Role of the G2A Receptor and LXR Phosophorylation in Hepatic Cholesterol Homeostasis
Stephan, Laura Elizabeth, Department of Pharmacology, University of Virginia
Hedrick, Catherine, Department of Pharmacology, University of Virginia
The liver is the central site of cholesterol synthesis and metabolism in the body. Alterations in hepatic cholesterol synthesis pathways can lead to the formation of cholesterol gallstone disease and dyslipidemia. Cholesterol gallstone disease is the most common digestive disease causing hospitalization in the West. Dyslipidemia is a well characterized risk factor for development of atherosclerosis and coronary heart disease, the leading cause of death in the United States. Circulating plasma cholesterol levels are tightly regulated. However, the prevalence of modern Western lifestyles which combine decreased physical activity with increased fat and cholesterol intake has led to a staggering increase in the occurrence of dyslipidemia and is also a risk factor for the development of gallstones. Understanding the molecular pathways controlling hepatic cholesterol homeostasis is an attractive scientific and therapeutic target of inquiry in targeting these pathologies. The G2A receptor is a G-protein coupled receptor implicated in the pathogenesis of atherosclerosis and autoimmune diseases. We observe increased severity and onset of cholesterol gallstone disease in G2A-deficient (G2A-/-) mice fed a lithogenic diet. To further understand the mechanisms underlying this disease phenotype, we isolate livers and bile from G2A-/- mice and find that they have an increased biliary cholesterol saturation index and altered hepatic expression of nuclear receptors and ABC transporters involved in bile formation. Interestingly, we discover that G2A-/- mice have elevated expression of the transcription factor LXR, however transactivation of LXR target genes is impaired. LXR is a whole body sterol sensor regulating the cellular response to cholesterol accumulation. We hypothesize that LXR undergoes a postii translational modification that affects its ability to activate target gene transcription. We find that LXR is hyper-phosphorylated in the livers of G2A-/- mice and in C57BL/6J mice fed a 100r 60 0IO diet. We discover a novel kinase, JNK, capable of phosphorylating LXR in primary hepatocytes. LXR phosphorylation inhibits transcription of downstream target genes. In hepatocytes, we discover that inhibition of JNK-mediated LXR phosphorylation leads to elevated transcription of ABCA1, a protein responsible for efflux of cholesterol to lipid-free ApoA1. A greater understanding of the role of G2A and LXR phosphorylation in hepatic cholesterol regulation could provide important insight into molecular regulation of hepatic cholesterol homeostasis.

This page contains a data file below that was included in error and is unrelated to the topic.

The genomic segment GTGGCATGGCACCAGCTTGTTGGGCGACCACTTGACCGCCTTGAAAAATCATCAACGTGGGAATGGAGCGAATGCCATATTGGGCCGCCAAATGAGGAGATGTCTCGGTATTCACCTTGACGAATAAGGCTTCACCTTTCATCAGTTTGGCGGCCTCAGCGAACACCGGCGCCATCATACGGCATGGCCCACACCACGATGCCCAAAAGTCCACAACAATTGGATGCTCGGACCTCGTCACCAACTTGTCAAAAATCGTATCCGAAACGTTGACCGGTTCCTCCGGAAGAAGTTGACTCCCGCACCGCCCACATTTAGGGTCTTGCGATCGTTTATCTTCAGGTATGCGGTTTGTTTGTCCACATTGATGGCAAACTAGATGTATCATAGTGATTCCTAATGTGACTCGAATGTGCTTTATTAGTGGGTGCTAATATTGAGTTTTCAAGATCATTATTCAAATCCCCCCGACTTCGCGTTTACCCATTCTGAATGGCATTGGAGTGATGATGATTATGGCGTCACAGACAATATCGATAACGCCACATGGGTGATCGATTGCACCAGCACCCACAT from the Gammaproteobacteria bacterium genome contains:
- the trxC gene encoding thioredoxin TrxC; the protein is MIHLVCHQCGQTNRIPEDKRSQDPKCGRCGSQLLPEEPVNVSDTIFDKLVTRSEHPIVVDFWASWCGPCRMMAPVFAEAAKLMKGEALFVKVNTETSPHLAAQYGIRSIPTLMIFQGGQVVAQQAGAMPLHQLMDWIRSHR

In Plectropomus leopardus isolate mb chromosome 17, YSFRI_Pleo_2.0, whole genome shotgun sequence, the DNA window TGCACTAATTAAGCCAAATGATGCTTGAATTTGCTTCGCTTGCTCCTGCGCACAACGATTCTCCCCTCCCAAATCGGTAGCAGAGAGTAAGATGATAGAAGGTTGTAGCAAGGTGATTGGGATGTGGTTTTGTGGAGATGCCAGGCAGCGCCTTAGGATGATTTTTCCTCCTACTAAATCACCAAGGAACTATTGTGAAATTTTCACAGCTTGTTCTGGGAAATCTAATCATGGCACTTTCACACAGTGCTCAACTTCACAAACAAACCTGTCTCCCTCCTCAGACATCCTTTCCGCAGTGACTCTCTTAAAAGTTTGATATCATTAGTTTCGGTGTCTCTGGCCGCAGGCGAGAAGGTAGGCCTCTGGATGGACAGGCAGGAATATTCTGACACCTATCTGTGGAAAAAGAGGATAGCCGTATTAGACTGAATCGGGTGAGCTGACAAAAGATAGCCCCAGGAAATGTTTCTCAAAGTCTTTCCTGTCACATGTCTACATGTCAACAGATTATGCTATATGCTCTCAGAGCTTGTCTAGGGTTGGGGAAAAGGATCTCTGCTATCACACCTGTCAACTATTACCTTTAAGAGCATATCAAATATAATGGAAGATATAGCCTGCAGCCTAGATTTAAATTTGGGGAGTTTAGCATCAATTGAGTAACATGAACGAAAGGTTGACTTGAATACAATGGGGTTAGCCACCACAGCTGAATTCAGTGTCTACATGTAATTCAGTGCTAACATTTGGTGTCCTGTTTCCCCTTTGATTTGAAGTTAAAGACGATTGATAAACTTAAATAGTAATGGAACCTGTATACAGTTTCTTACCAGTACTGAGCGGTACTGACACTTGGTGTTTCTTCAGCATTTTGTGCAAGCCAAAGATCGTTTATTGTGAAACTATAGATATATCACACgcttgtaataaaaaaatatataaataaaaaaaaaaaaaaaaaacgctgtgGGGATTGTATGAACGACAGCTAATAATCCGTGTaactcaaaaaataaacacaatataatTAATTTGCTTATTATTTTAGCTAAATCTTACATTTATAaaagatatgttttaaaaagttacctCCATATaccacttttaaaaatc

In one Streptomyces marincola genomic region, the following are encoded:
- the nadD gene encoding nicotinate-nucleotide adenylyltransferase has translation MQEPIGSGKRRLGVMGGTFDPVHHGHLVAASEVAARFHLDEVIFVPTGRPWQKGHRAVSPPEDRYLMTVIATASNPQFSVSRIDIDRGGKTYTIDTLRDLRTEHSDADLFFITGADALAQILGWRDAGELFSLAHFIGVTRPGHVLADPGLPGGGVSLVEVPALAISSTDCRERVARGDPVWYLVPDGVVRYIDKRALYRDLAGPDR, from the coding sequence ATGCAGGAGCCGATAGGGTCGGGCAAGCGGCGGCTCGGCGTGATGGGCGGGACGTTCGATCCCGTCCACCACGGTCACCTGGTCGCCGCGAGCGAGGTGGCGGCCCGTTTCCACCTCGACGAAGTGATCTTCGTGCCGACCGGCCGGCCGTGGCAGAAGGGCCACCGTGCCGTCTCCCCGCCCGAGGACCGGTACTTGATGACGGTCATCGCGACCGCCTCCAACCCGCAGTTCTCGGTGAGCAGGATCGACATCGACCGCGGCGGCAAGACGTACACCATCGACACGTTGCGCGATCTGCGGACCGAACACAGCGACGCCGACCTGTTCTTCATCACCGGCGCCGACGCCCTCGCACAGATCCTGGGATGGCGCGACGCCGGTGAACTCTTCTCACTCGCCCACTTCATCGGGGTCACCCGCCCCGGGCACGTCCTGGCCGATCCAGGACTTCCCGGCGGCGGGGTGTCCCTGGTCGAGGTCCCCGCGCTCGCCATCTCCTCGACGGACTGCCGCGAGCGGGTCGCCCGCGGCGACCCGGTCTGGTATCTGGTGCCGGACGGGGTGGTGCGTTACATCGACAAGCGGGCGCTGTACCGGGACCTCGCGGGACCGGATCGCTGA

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PHD (Doctor of Philosophy)
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